Any loss late in the season for a playoff-bound team is bound to sting, and these past couple of days have been no different for the Blue Jays after they dropped Thursday and last night’s games against the Tampa Bay Rays.
Both squads are jockeying for position in the AL Wild Card, with the Jays and Rays now boasting equal records (84-67) as they head into today’s contest at Tropicana Field. They currently sit a game and a half above the Seattle Mariners who occupy the third spot. The Baltimore Orioles are also just outside the playoff picture but are only three games behind the Mariners and 4.5 behind both Toronto and Tampa.
The AL Wild Card is far from decided. While the Jays had aspirations of dethroning the New York Yankees for the top spot in the AL East, those dreams are slowly slipping away unless the Jays can sweep them next week and continue their winning ways the rest of the year (with a bit of luck in some Yankees losses). As of writing, both the Jays and Rays are 8.5 games back of the Bronx Bombers and it’s probably an easier bet to say the Yankees might finish top dog in the AL East, leaving the rest to fight for Wild Card spots.
Blue Jays and the Tiebreaker Scenario
That being said, these past two losses have hurt the Jays in their playoff standings but last night specifically hurts a little bit more thanks to a recent rule change earlier this year. It was decided that there would be no more “Game 163” tiebreakers this year with the extended playoff format, meaning any ties for playoff spots will go through categorized tiebreakers to determine playoff seeding. The list and its order are as follows:
- Head to Head Record
- Intradivision Record
- Interdivision Record
- Last Half of Intraleague Games
- Last Half of Intraleague Games Plus One
For the Blue Jays, last night’s loss means the Rays will take the season series no matter what, as it is currently at 7-10 and there are only two games remaining. With that in mind, if the Jays finish tied with the Rays in the AL Wild Card, Toronto will be dropped down a spot in the seeding chart.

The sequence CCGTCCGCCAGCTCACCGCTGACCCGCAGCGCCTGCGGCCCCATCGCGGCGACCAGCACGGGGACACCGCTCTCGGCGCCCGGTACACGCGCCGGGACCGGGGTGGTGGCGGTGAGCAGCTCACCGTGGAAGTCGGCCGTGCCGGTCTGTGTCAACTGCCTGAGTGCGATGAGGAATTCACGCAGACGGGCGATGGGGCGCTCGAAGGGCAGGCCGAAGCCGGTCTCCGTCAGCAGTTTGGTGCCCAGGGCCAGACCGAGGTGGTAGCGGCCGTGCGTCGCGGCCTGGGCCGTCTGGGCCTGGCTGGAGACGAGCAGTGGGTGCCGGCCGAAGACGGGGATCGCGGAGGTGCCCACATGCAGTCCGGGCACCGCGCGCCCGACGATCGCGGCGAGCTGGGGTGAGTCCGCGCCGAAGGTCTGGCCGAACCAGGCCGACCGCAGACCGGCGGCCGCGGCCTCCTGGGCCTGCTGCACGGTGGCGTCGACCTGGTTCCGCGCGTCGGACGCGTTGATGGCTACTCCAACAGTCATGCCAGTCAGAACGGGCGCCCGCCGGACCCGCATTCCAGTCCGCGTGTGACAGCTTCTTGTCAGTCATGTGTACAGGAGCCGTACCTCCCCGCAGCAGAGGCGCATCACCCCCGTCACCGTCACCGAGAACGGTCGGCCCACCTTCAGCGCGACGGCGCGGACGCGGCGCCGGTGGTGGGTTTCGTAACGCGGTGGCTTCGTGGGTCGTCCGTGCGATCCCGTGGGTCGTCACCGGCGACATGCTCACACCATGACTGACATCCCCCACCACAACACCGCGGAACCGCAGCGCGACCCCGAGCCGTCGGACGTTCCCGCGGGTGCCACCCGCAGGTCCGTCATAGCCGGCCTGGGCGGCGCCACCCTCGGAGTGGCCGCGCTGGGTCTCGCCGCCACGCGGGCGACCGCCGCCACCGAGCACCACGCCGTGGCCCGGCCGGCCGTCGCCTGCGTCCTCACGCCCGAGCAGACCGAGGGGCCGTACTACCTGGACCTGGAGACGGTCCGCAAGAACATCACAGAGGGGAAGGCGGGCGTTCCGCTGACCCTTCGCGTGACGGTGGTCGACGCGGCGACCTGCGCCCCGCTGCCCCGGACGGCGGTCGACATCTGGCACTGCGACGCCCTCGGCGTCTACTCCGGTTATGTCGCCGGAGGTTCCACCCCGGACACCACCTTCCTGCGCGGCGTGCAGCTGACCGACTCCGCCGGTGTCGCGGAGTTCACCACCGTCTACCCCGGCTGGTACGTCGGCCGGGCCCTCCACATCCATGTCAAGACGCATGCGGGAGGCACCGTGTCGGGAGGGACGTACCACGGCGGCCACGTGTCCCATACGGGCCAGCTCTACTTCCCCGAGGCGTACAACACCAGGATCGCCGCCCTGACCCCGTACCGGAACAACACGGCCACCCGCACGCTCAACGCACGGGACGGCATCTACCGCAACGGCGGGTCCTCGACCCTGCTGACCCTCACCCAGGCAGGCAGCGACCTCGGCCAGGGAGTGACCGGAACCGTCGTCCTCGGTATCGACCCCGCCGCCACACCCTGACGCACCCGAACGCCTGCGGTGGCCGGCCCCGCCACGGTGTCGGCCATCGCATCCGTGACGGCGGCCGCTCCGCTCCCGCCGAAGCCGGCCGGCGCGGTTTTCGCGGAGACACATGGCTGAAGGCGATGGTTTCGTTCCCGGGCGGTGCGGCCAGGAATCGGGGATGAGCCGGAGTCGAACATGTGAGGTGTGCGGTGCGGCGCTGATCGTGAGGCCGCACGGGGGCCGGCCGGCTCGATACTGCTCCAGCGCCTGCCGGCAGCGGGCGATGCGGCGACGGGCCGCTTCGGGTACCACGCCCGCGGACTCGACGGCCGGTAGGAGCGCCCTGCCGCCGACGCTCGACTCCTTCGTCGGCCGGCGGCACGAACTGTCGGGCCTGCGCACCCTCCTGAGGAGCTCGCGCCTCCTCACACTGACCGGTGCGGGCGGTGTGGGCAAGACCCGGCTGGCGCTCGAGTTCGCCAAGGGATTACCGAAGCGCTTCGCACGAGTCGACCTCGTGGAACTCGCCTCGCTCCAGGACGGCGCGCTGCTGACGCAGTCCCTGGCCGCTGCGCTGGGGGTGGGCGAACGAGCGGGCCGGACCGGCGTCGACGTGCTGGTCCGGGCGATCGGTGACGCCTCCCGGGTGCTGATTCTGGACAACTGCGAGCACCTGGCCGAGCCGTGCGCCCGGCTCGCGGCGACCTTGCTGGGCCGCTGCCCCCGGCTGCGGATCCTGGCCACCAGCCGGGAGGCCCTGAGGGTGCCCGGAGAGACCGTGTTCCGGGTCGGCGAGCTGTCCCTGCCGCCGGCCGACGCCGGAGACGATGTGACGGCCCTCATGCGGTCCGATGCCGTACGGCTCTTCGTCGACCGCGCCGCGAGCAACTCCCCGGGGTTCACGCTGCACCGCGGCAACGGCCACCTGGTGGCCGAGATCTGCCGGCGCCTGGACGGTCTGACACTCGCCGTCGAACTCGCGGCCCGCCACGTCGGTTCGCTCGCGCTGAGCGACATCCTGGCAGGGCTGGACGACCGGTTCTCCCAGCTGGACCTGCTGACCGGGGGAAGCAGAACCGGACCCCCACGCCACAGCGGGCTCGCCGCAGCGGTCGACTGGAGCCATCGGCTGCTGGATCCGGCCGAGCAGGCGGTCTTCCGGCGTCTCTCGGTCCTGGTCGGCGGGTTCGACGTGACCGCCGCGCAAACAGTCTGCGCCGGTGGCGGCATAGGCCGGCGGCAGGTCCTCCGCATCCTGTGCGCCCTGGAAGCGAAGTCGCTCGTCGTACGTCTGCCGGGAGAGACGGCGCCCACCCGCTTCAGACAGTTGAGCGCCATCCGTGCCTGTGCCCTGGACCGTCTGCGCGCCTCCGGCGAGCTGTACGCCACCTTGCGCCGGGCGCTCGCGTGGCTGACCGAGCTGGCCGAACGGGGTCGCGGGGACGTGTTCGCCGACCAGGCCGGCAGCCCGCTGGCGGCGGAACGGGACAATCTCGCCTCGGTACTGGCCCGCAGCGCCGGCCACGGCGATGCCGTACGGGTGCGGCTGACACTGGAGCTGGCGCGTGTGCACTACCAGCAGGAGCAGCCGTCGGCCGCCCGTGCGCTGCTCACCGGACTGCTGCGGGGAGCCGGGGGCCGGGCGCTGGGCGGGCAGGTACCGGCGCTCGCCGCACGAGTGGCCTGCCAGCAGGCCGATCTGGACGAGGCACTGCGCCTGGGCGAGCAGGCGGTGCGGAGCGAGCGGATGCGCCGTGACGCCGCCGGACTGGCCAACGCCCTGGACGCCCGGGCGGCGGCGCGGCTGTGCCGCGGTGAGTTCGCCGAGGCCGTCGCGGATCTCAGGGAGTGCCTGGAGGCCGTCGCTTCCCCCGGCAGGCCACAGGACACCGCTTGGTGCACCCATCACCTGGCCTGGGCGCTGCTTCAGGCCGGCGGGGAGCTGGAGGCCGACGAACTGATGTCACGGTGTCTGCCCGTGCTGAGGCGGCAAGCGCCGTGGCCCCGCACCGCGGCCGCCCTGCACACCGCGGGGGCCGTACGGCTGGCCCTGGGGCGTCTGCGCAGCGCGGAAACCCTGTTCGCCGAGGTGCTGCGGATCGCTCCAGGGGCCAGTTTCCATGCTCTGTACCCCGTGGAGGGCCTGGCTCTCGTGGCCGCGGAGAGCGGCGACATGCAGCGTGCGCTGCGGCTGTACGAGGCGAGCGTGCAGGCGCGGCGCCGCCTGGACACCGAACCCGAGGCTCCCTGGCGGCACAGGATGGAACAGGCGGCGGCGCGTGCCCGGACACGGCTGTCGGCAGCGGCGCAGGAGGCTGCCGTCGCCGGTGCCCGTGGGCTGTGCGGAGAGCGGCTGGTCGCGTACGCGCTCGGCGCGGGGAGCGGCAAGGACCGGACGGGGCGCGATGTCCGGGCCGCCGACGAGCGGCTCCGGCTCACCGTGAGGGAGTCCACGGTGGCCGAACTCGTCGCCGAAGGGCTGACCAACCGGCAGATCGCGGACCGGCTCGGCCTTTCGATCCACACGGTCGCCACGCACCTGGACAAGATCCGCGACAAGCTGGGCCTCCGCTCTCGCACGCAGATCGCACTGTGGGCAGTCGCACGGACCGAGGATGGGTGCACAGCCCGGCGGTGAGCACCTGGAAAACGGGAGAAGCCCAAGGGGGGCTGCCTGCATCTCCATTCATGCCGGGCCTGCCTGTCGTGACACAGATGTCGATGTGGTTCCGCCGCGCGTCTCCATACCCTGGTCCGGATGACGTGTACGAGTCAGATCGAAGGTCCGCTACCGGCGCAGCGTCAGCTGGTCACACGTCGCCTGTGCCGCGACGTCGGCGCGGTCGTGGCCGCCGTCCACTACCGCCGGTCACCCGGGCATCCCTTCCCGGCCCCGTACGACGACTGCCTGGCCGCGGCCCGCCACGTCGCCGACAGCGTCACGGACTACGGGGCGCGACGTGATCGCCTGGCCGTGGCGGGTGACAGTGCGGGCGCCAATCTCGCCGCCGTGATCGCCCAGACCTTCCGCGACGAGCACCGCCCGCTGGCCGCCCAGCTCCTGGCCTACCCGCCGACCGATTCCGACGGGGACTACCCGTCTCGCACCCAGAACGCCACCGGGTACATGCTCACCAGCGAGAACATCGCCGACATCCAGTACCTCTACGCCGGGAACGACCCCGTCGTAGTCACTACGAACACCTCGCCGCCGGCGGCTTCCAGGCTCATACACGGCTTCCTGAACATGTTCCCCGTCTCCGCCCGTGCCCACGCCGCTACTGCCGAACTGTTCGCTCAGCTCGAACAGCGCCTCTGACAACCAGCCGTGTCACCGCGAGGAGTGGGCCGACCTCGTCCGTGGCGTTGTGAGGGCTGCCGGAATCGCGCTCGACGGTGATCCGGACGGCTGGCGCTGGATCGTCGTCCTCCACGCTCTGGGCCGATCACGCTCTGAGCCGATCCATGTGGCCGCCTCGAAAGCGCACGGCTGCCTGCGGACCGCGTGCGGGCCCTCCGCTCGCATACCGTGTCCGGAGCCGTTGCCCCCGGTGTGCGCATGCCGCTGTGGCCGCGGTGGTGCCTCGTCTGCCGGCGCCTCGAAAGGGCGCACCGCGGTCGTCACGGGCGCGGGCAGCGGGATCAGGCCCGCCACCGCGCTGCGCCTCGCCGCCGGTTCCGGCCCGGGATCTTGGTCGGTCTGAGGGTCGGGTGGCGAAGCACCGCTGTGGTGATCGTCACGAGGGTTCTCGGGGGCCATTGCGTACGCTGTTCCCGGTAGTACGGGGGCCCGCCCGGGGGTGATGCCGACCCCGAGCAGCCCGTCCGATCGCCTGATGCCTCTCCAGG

This could mean the Jays no longer get home field advantage in the first spot (and now have to travel to face the Rays) or they could be on the road to face Cleveland in the number three slot (which isn’t such a bad consolation prize if you ask me).
What about the Mariners and Orioles?
It should also be noted the Blue Jays also don’t hold the season series over the Seattle Mariners as well. so theoretically, if the Jays tie with either team when all is said and done, Toronto would get dropped down to either face the Rays/Mariners (depending on who finishes first) at their home stadium or on the road to Cleveland.
This also gets a bit complicated if the Orioles find a way to sneak into the playoffs, as the Jays and Orioles finish the season in Baltimore for a three-game set and currently sit tied at 8-8 apiece on the season series. This could present challenges should the Jays be looking to tinker with their lineup heading into the postseason but the eventual hope will be that the club has locked up a postseason spot (from a mathematical perspective) and the Orioles series is geared more towards trying to gain home field advantage versus fighting for a spot in the postseason.
A lot can happen over the next week but one thing is for certain; this weekend series is showing that the Blue Jays should likely try and avoid any postseason setting involving Tropicana Field, and with that in mind, a slump or losing skid to end the year could put the Jays on the outside looking in on the playoff picture overall.